As Philadelphia bankruptcy attorneys we meet people who are in over their heads with bad debt every day. Some of them face calls from legitimate debt collectors.
But some are also being hounded by fraudulent debt collectors. Debtors who are hounded by calls every day sometimes have trouble telling the difference, and could wind up paying people they don’t even owe.
It’s not a good idea to wait too long to seek financial relief through bankruptcy just because waiting can leave you vulnerable to these kinds of scams. But here’s what you need to know to protect yourself, information you can use any time a supposed debt collector calls you, even after your financial fresh start.
How Scammers Make Up Debts
Often, scammers buy and sell bits of people’s personal information all over the dark web. Once they have enough information to sound legitimate they start making phone calls.
The scam works even better when it sounds like a debt you could owe. For example, one wide-reaching payday loan scam involved an individual who sold information on anyone who had ever taken out a payday loan. He paid to manipulate a database of 8 million payday loan applications, created made-up lenders, wrote in that everyone owed $300 and sold phony debt portfolios to third-party collectors across the nation, as well as to unscrupulous individuals who knew the debts were fake but were willing to try collecting on them anyway. If you’d taken out a payday loan in the past you could easily find yourself questioning whether you’d actually paid off the whole thing.
Couple that with the frightening tactics many scammers use and it’s easy to see why some people end up falling victim to these scams.
Keep Good Records
If you’ve let your records get out of control prior to your bankruptcy this task will at least be easier after. If you know exactly what you owe, and to whom, it’s harder to hit you with a demand to pay a made-up debt.
You should also be pulling your credit report every year. If a debt isn’t on your credit report it’s unlikely you owe it. You can get a report for free each year at AnnualCreditReport.com, the only official site directed by the Federal government to provide them. Don’t go to other sites, as you will end up paying money you don’t need to pay just to get your hands on your credit report.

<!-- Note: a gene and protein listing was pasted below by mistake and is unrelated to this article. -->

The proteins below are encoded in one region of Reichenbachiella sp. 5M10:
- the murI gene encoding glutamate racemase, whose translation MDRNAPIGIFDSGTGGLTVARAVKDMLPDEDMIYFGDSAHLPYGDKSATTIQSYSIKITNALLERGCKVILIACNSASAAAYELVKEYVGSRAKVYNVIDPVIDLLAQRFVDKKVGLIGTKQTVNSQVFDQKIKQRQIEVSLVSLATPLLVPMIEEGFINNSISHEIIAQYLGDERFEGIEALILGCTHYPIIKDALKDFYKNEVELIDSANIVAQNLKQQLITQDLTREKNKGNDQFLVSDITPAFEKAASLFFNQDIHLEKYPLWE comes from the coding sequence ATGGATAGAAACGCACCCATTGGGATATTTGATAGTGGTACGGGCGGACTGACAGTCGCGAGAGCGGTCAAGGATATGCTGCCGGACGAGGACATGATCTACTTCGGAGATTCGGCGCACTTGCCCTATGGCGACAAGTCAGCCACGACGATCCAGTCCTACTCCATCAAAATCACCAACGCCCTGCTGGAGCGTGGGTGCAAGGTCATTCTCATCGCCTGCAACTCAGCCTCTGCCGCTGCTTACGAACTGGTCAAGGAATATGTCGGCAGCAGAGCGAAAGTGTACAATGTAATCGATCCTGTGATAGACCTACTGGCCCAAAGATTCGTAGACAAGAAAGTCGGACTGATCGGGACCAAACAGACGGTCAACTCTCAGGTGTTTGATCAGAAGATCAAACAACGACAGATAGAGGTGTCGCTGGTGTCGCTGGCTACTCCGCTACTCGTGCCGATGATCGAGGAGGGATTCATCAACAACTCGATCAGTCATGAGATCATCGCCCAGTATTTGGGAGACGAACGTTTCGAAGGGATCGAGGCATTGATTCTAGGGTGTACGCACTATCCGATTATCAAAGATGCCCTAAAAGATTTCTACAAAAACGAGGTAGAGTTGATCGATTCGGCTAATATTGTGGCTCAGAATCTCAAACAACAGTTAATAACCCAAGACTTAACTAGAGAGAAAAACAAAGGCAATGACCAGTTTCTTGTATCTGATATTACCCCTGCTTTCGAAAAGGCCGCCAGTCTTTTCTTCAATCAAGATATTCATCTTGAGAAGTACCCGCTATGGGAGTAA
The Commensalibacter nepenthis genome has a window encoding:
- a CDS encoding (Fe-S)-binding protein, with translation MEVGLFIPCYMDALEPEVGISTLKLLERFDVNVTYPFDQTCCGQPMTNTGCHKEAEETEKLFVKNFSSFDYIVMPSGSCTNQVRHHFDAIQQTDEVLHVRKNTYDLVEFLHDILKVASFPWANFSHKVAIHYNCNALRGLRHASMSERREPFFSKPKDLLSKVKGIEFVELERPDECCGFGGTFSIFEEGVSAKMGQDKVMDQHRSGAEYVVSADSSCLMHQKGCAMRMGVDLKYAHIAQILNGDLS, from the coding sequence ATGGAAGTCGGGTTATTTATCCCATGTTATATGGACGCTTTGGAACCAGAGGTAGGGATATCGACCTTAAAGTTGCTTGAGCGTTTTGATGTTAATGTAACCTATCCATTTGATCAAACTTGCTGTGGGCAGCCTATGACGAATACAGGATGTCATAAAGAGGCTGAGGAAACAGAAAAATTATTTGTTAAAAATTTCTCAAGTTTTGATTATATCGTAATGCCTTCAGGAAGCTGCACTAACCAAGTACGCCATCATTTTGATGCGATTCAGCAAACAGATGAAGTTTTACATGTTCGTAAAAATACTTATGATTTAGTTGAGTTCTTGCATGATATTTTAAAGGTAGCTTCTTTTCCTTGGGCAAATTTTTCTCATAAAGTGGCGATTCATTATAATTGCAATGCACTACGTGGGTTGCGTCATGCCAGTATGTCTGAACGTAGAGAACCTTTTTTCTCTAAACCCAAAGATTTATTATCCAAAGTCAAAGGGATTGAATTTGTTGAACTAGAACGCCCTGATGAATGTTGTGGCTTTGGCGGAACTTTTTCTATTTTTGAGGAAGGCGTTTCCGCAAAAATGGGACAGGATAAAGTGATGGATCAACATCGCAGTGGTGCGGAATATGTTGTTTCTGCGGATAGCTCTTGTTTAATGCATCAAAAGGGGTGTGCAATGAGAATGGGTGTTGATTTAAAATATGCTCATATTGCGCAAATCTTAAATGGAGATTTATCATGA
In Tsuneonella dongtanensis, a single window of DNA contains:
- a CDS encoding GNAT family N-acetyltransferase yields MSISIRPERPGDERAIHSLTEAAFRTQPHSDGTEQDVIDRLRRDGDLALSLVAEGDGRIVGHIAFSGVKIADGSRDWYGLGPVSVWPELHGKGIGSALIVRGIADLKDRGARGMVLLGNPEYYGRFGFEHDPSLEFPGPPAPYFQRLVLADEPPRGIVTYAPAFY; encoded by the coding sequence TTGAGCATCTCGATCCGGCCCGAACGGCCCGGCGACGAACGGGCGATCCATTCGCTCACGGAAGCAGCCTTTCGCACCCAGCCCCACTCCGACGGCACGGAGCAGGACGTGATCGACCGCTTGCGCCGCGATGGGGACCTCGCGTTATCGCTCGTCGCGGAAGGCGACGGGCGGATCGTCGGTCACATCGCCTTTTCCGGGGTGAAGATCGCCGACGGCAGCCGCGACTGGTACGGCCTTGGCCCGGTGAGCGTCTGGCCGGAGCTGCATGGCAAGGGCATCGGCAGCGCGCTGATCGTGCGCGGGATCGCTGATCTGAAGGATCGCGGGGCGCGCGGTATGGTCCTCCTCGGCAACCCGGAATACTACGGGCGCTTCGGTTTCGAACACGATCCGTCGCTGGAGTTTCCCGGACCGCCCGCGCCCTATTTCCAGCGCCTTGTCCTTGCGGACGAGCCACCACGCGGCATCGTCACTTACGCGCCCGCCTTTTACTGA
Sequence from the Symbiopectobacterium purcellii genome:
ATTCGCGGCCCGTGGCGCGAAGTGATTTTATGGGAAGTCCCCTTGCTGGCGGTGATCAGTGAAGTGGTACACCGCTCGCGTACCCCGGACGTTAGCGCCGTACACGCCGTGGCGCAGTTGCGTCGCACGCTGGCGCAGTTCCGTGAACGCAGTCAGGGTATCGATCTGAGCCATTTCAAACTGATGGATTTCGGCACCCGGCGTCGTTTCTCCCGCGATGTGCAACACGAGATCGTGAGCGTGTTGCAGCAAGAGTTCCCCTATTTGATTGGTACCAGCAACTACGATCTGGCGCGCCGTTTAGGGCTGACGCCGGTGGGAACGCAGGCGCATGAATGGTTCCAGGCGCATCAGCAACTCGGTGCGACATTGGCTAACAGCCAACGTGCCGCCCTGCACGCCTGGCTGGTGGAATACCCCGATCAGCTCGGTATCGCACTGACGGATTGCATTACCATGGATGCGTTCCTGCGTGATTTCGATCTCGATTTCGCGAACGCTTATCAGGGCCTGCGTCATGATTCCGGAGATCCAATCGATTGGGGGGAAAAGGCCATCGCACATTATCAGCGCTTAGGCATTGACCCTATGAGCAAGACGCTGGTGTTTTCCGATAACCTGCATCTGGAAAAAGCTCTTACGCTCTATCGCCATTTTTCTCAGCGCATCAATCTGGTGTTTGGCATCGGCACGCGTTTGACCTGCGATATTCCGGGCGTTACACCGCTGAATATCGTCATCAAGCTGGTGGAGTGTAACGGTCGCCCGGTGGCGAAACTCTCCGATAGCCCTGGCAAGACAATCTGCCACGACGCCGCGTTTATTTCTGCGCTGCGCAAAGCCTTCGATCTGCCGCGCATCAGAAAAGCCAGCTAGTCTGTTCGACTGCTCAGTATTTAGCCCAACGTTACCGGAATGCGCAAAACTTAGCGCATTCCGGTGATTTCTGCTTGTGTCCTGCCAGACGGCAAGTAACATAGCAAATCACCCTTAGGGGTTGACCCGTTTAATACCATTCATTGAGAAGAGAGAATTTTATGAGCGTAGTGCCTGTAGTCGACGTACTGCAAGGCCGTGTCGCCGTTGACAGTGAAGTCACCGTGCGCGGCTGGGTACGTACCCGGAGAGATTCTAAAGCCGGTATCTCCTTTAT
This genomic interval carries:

Ask the Right Questions
A real debt collector with a legitimate debt will be able to provide you with the name, address, and phone number of their agency. You can then request a validation notice. If you can’t get them to provide you with this basic information or never receive a letter chances are you could be dealing with a debt collection scam.
While you’re at it, Google the phone number. If no website pops up you could easily be speaking to a scammer speaking into a burner phone.
Know Your Rights
Phony debt collectors often show their hand by violating the Fair Debt Collection Practices Act. They use aggressive tactics like threats of physical violence, jail threats, and more to pressure you into paying the debt.
Real debt collectors won’t do that, because they can be brought to court and held liable for the abuse.
Never Pay Via Wire Transfer
Wire transfer is one of the most common ways a scammer will demand payment. It’s untraceable and it puts cash in their hands right away. Once you wire the money you can’t get it back.
Pay via a credit card who can at least reverse the transaction if it proves to be fraudulent. Or don’t pay at all, especially since you might merely be dealing with zombie debt, not a scam. If you’re dealing with zombie debt paying even a single cent could restart the statute of limitations on that debt.
Don’t Keep Drowning
You’re at your most vulnerable when you’re drowning in debt. If you’re in so much financial trouble you can’t make heads or tails out of all the calls you’re receiving anymore it’s time to get help.
Contact the law offices of Sadek & Cooper today for a free consultation.